Core Design Principles

Here are the key design principles reflected in my work:

  • The Elegance of Simplicity : Entia non multiplicanda praeter necessitatem. This is the essence of it all: the principle called Occam’s Razor. I firmly believe in the elegance of simplicity, so don’t hire me if you want a Rococo Web site!
  • Readability and Usability : People should be able to intuitively understand how to use your Web site. To achieve these goals, you must necessarily pay rigorous attention to typography, color, and design to ensure that viewers can quickly understand and use what they are seeing.
  • Attention to Detail : I hate sloppy work. It reflects poorly on the creator of the work, and the person for whom it was created.
  • Attention to Proper Standards: I am a firm proponent of following Web standards in the development of sites. I write most of my HTML and CSS by hand to get the cleanest markup. I pay a lot of attention to cross-browser issues, and I design layouts in ways that minimize browser idiosyncrasies. When needed, I write my own WordPress themes so that the code meets my standards. I have a deep understanding of CSS layouts (I even teach Web design at the local college), so I create semantic markup that works smoothly across all major browsers. You won’t find a table in my work, unless it’s actually displaying tabular data. Table-based Web layouts are painfully obsolete, and the brittle, bloated code that is the result undermines understanding by people and search engines.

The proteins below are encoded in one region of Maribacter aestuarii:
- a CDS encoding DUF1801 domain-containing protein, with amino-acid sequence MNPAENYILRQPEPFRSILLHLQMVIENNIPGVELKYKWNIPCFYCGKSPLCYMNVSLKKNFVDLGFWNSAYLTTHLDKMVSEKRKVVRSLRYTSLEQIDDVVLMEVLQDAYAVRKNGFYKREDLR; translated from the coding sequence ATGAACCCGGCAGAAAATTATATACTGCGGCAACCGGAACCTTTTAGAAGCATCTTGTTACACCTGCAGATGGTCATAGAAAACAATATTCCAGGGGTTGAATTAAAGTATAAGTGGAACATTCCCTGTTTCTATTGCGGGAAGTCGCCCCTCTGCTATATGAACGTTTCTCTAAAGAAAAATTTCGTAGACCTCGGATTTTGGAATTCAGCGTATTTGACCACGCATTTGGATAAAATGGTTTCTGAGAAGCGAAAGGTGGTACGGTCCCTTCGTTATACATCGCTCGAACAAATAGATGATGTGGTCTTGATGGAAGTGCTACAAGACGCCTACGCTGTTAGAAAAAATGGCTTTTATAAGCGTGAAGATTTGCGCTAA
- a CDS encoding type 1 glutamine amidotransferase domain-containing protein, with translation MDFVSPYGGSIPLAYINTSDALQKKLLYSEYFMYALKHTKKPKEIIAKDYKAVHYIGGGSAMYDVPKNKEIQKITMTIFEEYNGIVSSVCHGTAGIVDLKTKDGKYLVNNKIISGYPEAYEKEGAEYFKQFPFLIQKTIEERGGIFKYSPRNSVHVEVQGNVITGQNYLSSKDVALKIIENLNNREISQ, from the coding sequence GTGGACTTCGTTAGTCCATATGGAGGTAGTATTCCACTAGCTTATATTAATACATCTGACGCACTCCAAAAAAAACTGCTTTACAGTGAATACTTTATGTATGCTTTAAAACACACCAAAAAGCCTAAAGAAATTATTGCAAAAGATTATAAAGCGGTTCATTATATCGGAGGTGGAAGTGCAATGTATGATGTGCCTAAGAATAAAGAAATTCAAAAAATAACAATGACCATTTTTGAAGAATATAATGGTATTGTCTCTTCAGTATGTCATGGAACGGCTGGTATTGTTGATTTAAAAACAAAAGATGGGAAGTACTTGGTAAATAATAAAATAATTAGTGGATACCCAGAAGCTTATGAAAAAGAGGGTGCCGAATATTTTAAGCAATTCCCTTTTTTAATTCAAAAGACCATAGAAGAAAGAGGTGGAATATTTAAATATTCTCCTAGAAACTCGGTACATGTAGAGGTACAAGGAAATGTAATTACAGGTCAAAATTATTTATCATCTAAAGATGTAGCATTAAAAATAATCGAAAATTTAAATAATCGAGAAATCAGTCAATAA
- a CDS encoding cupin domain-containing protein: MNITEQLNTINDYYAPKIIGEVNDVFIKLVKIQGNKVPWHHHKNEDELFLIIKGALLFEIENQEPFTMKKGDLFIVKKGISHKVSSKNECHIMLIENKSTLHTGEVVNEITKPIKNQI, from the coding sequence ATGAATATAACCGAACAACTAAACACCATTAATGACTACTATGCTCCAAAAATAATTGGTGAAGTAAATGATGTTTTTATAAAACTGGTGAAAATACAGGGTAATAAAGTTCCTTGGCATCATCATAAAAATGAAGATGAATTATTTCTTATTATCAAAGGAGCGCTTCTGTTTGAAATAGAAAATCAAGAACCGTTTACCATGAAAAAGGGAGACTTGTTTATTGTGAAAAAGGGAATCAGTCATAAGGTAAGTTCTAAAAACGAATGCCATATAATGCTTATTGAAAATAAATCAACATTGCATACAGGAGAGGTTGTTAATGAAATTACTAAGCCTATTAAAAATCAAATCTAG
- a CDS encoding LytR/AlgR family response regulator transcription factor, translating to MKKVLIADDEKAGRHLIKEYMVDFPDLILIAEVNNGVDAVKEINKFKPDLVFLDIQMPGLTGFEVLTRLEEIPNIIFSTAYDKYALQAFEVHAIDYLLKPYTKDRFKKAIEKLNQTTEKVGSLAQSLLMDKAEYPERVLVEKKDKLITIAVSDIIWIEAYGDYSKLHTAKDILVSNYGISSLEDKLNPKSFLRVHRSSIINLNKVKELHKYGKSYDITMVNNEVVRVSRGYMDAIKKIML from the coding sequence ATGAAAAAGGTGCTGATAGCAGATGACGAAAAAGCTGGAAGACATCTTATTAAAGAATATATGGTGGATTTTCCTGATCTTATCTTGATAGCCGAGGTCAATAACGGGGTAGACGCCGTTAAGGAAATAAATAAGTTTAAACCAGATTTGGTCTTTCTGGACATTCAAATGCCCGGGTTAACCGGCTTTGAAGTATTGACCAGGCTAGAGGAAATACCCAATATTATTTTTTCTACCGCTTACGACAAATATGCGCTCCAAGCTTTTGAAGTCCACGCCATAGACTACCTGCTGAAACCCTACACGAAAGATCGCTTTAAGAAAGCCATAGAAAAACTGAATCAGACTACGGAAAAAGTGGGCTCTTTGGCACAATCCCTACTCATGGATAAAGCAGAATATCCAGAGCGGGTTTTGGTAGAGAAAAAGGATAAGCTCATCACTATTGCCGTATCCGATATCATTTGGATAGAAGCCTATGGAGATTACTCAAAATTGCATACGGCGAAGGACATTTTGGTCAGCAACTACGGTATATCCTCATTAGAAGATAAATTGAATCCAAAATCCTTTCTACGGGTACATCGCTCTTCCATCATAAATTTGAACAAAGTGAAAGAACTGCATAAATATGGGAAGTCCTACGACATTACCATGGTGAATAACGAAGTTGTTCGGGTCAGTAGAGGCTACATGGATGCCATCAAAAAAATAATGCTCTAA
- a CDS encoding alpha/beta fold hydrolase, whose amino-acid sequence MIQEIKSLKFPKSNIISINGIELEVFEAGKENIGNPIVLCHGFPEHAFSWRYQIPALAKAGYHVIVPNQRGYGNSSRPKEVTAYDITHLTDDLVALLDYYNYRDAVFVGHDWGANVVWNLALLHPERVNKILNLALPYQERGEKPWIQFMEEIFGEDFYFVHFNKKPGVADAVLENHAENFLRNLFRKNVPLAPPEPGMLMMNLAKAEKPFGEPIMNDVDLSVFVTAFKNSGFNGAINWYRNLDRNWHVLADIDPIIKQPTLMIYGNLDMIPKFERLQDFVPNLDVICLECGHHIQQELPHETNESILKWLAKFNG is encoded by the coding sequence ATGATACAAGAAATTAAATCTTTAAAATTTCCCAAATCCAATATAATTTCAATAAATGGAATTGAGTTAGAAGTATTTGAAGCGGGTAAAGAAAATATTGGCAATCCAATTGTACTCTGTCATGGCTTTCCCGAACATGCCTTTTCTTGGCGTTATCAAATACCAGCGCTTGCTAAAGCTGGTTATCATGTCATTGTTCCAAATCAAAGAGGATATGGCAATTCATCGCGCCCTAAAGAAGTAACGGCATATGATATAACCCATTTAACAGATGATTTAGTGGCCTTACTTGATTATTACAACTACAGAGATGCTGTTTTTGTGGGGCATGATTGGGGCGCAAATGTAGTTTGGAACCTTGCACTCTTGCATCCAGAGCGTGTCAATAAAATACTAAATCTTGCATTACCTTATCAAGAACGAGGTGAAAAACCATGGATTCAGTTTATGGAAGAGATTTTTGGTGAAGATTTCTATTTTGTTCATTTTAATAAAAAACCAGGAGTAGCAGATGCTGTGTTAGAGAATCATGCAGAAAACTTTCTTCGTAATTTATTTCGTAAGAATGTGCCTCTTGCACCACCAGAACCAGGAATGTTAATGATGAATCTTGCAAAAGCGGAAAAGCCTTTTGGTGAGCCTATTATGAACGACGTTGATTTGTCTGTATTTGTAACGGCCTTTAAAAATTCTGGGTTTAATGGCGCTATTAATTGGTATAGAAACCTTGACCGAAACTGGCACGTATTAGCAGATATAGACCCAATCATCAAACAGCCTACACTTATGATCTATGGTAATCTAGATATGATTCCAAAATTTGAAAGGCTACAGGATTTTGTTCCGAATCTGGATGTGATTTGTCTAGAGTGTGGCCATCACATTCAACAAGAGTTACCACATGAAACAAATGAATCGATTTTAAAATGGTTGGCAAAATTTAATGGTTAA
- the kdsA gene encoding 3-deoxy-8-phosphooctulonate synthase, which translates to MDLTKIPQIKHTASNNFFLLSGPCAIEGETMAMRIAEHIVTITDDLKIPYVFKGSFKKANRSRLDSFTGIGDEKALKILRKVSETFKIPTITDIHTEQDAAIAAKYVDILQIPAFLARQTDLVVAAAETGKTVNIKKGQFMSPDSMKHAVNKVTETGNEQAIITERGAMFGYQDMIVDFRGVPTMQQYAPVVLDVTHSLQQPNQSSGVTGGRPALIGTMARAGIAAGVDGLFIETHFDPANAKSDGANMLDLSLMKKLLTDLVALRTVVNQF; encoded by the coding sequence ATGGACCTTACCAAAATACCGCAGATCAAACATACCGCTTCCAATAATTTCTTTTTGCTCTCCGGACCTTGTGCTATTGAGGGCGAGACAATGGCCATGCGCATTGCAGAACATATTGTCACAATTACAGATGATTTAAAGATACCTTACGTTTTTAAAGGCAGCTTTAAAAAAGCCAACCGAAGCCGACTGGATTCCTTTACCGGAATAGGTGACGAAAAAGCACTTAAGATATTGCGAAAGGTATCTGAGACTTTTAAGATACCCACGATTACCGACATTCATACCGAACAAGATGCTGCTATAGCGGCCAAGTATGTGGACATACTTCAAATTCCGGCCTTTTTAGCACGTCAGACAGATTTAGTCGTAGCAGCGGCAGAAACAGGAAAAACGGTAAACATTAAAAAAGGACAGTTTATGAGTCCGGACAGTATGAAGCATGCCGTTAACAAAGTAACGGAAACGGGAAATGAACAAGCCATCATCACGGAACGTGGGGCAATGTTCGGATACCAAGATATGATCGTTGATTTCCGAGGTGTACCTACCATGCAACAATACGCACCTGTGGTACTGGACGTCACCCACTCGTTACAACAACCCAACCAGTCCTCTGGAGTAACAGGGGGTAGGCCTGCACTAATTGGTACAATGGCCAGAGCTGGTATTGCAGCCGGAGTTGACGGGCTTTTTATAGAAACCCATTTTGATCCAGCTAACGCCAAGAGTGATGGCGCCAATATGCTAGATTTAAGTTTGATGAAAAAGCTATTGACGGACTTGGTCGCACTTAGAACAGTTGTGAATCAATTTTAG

Attention to Proper Standards requires you to be forward-looking, too. The environment for building Web sites has improved dramatically since the early days of the Web, and you must factor an understanding of where the Web is going into your designs. Where we once sliced images into little bits to fit into table cells, we now use CSS positioning to place our elements wherever we’d like them to appear on the screen. The pathetic FONT tag is now a thing of the past, as style sheets allow fine-grained control over the appearance of everything on the page. With wide support for CSS3 now, we can trivially add drop shadows under text and boxes, control the opacity of elements, and insert other media types into the page. With Ajax, we can dynamically update parts of pages without needing to refresh the entire page. With modern Javascript libraries, we can add lightweight animations and other effects that work in all modern browsers. Modern content management systems allow pages and sites to be created dynamically upon request, allowing for complete adaptation of the site’s contents to the user. Standards in Web design are a moving target, and a Web developer has to stay current.
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